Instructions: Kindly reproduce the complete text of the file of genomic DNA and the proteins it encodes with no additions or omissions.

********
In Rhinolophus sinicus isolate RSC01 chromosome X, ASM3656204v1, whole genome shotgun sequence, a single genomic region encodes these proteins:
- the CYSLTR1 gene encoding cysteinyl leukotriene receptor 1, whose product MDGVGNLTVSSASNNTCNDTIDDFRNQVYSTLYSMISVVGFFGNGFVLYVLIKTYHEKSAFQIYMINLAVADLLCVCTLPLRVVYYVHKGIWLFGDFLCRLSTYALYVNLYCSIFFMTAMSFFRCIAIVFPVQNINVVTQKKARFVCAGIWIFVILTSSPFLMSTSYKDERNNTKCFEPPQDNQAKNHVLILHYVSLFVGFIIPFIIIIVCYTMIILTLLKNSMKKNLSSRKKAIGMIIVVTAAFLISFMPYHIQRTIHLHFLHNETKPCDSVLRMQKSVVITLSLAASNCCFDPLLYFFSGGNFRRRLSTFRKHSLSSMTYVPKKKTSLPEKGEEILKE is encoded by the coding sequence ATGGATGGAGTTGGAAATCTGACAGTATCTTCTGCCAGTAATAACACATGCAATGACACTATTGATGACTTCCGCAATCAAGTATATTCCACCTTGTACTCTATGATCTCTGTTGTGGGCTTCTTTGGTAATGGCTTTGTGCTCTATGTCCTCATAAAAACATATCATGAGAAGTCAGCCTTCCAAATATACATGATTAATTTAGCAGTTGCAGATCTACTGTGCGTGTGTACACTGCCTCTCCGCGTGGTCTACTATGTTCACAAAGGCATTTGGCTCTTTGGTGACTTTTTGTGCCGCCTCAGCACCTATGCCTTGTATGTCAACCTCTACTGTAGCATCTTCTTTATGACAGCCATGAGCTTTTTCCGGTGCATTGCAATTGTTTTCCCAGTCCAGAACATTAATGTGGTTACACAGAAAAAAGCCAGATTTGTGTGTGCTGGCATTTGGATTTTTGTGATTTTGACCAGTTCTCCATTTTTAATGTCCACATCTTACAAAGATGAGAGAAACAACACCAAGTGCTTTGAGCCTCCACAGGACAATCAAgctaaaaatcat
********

In Rhinolophus sinicus isolate RSC01 chromosome X, ASM3656204v1, whole genome shotgun sequence, a single genomic region encodes these proteins:
- the CYSLTR1 gene encoding cysteinyl leukotriene receptor 1, whose product MDGVGNLTVSSASNNTCNDTIDDFRNQVYSTLYSMISVVGFFGNGFVLYVLIKTYHEKSAFQIYMINLAVADLLCVCTLPLRVVYYVHKGIWLFGDFLCRLSTYALYVNLYCSIFFMTAMSFFRCIAIVFPVQNINVVTQKKARFVCAGIWIFVILTSSPFLMSTSYKDERNNTKCFEPPQDNQAKNHVLILHYVSLFVGFIIPFIIIIVCYTMIILTLLKNSMKKNLSSRKKAIGMIIVVTAAFLISFMPYHIQRTIHLHFLHNETKPCDSVLRMQKSVVITLSLAASNCCFDPLLYFFSGGNFRRRLSTFRKHSLSSMTYVPKKKTSLPEKGEEILKE is encoded by the coding sequence ATGGATGGAGTTGGAAATCTGACAGTATCTTCTGCCAGTAATAACACATGCAATGACACTATTGATGACTTCCGCAATCAAGTATATTCCACCTTGTACTCTATGATCTCTGTTGTGGGCTTCTTTGGTAATGGCTTTGTGCTCTATGTCCTCATAAAAACATATCATGAGAAGTCAGCCTTCCAAATATACATGATTAATTTAGCAGTTGCAGATCTACTGTGCGTGTGTACACTGCCTCTCCGCGTGGTCTACTATGTTCACAAAGGCATTTGGCTCTTTGGTGACTTTTTGTGCCGCCTCAGCACCTATGCCTTGTATGTCAACCTCTACTGTAGCATCTTCTTTATGACAGCCATGAGCTTTTTCCGGTGCATTGCAATTGTTTTCCCAGTCCAGAACATTAATGTGGTTACACAGAAAAAAGCCAGATTTGTGTGTGCTGGCATTTGGATTTTTGTGATTTTGACCAGTTCTCCATTTTTAATGTCCACATCTTACAAAGATGAGAGAAACAACACCAAGTGCTTTGAGCCTCCACAGGACAATCAAgctaaaaatcat